- RSS: All let you subscribe to search results via an RSS feed.
- Presentation: Yahoo!’s and Google’s default order is relevance; Technorati’s is date.
A test search for “cervical cancer vaccine” turned up:
- 2870 results from Google
- 63 results from Yahoo!
- 1374 results from Technorati
In this test, the first results page for each service differed completely from the others, which once again proves the importance of trying multiple sources.
New player Memeorandum (http://www.memeorandum.com) also integrates news and blog searching, but only for tech and politics. It doesn’t separate news sources from blogs, but it does label them so you know which is which. Inclusion criteria change constantly, but the site’s owner, Gabe Rivera, endeavors to select based on peer recognition.
Yahoo! also announced a new podcast directory. For those who have been away visiting other planets lately, podcasting is a hot new field that lets users time-shift audio programming they download from the Web. Like radio, but often less polished and more eclectic, podcasting went mainstream when Apple added it to its iTunes music client in August. While other directories exist—PodcastPickle.com, PodcastAlley.com, and Odeo, for example—iTunes quickly eclipsed them to become the source … until now.
A good podcast directory helps you find and evaluate podcasts. Because it takes longer to listen than to read, text-based metadata and user feedback are critical in achieving this end. Yahoo! is off to a decent, but imperfect, start. Since Apple has a long way to go, the top spot remains up for grabs.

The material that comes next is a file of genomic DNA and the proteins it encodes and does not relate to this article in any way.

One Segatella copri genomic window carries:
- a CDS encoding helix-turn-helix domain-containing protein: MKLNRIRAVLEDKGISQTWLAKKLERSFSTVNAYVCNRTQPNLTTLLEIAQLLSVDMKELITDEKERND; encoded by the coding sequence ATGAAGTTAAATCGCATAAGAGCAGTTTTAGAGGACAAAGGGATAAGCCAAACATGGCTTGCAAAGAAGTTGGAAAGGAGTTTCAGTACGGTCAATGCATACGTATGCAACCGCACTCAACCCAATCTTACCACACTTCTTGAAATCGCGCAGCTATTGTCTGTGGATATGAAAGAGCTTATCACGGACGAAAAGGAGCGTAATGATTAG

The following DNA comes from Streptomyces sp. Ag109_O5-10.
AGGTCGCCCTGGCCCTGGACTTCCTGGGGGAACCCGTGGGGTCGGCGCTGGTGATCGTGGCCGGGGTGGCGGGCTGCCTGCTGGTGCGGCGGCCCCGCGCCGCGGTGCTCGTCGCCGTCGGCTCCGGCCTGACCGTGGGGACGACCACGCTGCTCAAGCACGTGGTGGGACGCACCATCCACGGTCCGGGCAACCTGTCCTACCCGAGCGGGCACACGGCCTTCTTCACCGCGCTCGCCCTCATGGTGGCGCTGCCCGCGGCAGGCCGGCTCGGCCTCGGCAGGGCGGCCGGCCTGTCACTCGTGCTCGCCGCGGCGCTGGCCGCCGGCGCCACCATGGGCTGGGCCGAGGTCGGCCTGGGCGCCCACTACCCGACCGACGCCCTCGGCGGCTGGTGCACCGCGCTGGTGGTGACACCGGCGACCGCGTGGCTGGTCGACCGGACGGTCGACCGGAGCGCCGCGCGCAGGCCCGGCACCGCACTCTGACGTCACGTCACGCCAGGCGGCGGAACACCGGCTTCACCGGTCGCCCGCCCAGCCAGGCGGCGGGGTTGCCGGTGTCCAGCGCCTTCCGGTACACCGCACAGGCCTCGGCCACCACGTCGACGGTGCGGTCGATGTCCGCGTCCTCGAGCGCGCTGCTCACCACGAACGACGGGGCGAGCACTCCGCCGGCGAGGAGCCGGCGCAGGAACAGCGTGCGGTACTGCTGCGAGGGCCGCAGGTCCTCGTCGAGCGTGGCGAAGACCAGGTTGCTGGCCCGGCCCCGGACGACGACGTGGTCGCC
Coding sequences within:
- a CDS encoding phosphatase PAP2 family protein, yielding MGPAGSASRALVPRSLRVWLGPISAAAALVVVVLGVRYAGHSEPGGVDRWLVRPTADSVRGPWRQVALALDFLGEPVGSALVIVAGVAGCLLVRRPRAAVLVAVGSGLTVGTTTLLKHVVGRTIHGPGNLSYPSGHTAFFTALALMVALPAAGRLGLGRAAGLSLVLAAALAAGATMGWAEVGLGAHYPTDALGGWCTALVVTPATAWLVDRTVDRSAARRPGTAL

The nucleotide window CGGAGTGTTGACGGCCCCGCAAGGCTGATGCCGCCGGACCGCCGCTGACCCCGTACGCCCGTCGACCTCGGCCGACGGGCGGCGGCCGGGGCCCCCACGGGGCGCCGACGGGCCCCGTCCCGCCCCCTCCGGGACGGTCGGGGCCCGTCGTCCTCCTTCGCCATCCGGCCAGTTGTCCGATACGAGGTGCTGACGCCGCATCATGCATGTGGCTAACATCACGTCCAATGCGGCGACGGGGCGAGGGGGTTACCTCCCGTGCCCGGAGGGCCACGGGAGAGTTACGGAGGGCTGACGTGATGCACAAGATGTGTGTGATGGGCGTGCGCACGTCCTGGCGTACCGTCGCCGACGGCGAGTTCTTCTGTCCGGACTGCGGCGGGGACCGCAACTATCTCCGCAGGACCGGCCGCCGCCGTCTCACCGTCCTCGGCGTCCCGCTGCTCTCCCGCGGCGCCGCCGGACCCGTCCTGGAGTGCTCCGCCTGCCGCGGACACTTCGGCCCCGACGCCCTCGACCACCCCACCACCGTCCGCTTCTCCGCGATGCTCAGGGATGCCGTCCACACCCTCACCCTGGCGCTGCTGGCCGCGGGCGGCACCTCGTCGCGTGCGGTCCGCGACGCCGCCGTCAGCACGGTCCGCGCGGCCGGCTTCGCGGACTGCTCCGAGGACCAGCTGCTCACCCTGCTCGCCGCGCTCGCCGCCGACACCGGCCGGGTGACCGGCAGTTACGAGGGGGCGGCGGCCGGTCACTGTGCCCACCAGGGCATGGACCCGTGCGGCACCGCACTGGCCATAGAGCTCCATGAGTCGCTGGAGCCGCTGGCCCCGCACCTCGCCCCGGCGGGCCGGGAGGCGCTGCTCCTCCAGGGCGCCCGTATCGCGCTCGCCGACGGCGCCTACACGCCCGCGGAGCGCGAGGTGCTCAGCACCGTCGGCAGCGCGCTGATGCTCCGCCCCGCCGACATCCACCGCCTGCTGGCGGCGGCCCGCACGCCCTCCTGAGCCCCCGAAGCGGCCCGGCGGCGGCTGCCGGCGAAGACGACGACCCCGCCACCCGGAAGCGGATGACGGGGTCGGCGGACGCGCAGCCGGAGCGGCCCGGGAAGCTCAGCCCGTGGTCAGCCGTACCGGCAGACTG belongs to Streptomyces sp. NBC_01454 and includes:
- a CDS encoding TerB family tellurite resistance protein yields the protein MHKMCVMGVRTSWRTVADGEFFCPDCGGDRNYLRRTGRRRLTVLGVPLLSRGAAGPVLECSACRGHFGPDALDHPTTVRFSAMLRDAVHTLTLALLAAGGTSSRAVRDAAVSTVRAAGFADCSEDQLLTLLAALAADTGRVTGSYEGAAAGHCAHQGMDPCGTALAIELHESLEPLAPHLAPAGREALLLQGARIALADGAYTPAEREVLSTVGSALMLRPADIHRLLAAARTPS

- Yahoo!: Yahoo! Search will let you find a series or an episode or both, but you can’t limit the search to a title. Select from 13 main browse categories, but expect to be overloaded. You can’t drill down to more specific groupings … yet.
- iTunes: Search all podcasts, podcast titles, or podcast authors. You cannot limit your search to a particular episode. Browsing is pathetic. The just-released iTunes 6.0 won’t even let you browse by subcategory (a feature it used to offer).
- Yahoo!: Yahoo! lets users tag episodes with keywords. However, only a few tags display on the main page, and there’s no way to see others until you’re looking at a specific cast. You can also rate and review casts, which are grouped by “Most Popular” and “Highly Rated” in addition to subject categories.
- iTunes: Contrary to Web site verbiage, Apple allows no public reviews or ratings. You can arrange and rate your downloads for your own amusement, but rankings in Apple’s top100 list reflect only the number of subscribers, not feedback.
At this point, Yahoo!’s keyword searching is far more effective than browsing by subject. They need to provide browseable subcategories, a clickable list of user-assigned tags, and more ways to narrow a search, like limiting a search to words found in a title.
Hail and Beware
You can find a lot of unsubstantiated information in blogs and podcasts, but then there’s a lot of bias and error in the controlled environment of mainstream newsrooms too. At least now people with talent and drive don’t have to wait for permission to share their expertise.